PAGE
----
From Anders Fogh Rasmussen, NATO: Since the day this College was founded, it has been NATO’s foremost academic center. For almost as long as NATO itself, the College has helped to shape generations of officers for the highest levels of service. And today, its reputation extends well beyond the Alliance.
A 60th anniversary is a good time to look back on past achievements. But it is also a good time to look ahead. I wish to do both in my brief remarks.
Since the end of the Cold War, the security picture has changed dramatically. And it is still changing. NATO has always responded to those changes. And so, too, has the Defense College. Let me give you just three examples.
First of all, over the past two decades, security has grown to mean much more than just military security. Increasingly, it took in many civil aspects too. And the Defense College reacted swiftly, by expanding its student base to include civilians alongside military personnel.
Today, many of the civilians who have passed through the halls of the College occupy senior positions across the Euro-Atlantic area. They are enriched by the strategic thinking they acquired here. And they understand the importance of close civil-military cooperation.
We see the enormous benefits of this joined-up approach in our capitals. And we see them even more clearly where it counts most — on the ground. In all NATO-led missions and operations, civil-military cooperation has become increasingly important.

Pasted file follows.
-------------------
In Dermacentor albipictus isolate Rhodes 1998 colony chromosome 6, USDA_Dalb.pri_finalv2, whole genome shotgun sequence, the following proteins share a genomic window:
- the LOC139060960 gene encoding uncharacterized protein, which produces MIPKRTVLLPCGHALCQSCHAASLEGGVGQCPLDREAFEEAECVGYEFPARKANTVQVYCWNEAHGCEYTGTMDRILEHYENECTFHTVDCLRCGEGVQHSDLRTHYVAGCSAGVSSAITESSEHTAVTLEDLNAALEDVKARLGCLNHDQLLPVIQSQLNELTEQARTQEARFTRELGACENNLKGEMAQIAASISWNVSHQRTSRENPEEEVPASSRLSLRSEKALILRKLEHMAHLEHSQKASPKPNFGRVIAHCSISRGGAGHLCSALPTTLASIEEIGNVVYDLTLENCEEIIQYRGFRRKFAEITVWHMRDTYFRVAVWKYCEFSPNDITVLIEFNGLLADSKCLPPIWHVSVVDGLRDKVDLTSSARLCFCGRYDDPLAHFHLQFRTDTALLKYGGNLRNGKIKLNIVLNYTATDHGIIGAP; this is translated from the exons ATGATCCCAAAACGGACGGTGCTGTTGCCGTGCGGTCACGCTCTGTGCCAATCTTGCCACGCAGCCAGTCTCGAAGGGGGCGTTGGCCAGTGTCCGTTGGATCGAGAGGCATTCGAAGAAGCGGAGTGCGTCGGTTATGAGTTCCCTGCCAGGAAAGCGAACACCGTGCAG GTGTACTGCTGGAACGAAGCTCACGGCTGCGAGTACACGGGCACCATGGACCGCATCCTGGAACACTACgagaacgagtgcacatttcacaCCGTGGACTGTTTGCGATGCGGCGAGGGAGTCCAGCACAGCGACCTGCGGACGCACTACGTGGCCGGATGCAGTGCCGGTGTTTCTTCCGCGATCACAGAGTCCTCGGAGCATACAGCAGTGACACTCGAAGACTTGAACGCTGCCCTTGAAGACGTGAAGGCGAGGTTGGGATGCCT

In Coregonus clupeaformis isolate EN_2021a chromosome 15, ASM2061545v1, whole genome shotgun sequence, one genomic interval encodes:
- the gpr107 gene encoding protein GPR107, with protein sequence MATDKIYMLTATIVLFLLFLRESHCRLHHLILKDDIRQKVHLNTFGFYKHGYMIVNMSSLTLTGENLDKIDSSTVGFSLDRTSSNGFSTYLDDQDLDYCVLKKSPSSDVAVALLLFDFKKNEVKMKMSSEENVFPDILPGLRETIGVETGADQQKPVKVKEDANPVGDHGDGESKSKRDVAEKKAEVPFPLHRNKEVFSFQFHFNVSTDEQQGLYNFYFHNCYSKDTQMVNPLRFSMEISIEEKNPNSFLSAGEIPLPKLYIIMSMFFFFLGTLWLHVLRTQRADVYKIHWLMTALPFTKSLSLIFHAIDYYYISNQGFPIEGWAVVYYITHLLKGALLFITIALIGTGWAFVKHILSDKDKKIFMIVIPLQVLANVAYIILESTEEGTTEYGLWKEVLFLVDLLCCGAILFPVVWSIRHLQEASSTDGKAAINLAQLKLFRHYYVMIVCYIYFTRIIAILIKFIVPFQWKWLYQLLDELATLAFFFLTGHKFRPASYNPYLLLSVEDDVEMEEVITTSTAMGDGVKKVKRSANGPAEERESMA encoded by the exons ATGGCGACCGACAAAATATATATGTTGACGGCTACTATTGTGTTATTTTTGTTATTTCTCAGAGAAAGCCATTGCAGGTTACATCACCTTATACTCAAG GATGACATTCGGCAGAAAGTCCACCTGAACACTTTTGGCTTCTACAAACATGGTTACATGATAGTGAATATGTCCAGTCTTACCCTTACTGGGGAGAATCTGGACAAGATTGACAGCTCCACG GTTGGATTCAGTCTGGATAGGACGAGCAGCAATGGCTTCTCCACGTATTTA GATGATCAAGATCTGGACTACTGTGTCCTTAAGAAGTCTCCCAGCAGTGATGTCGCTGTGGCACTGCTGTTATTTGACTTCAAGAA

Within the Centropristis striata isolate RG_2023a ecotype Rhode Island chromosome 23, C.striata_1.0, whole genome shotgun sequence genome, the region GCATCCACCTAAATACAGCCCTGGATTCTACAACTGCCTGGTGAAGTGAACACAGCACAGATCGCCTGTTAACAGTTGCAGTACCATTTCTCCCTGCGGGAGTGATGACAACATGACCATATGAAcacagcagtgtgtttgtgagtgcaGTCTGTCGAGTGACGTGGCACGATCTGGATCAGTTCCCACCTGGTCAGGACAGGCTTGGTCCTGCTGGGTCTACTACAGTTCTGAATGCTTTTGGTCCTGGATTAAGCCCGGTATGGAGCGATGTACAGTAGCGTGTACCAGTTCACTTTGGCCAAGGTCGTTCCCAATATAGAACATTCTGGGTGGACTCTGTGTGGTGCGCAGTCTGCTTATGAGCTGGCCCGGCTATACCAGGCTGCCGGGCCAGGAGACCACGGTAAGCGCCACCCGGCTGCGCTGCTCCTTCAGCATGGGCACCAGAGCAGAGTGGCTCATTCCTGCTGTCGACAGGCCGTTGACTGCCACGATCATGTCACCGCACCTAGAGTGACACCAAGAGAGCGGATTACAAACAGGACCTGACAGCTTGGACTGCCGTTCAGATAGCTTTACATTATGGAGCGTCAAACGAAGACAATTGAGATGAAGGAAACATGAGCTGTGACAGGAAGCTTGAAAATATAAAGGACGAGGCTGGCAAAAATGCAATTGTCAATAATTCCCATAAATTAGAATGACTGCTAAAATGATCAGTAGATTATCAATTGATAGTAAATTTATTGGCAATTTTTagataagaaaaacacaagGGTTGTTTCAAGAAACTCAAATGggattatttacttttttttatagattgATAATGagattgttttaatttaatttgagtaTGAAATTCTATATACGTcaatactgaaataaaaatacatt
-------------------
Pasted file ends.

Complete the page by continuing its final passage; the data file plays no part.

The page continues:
A second important feature of NATO over the past few decades has been its emphasis on cooperative security. Allies moved quickly to offer the hand of friendship, partnership and cooperation. Initially our focus was on Europe and Central Asia. But more recently we have reached out to countries in North Africa, the Middle East, and also the Gulf region.
We have offered a wide range of opportunities for political dialogue and practical cooperation. And the Defense College has played a vital role in cultivating this approach. By providing a common education to NATO and non-NATO participants, it has encouraged countries with different histories, different cultures and different perspectives to tackle common challenges together.
Finally, the rapid changes in our security environment require us not only to keep up. They also require us to look forward. To look into the future, to analyse implications for NATO, and to develop policy options for our Alliance. Here as well, the Defence College has built an outstanding reputation. . . .
For the past 60 years, the NATO Defense College has been at the heart of NATO’s successful efforts to safeguard our freedom and security, and to spread stability. The College has played a key part in sustaining the common values, common approaches, and common ideas that underpin everything we do – both as Allies, and with our partners.
To all of you who have been associated with the NATO Defense College, I want to say: thank you, congratulations – and happy anniversary!
Excerpts from speech by NATO Secretary General Anders Fogh Rasmussen at the the 60th anniversary of the NATO Defense College. (photo: Getty)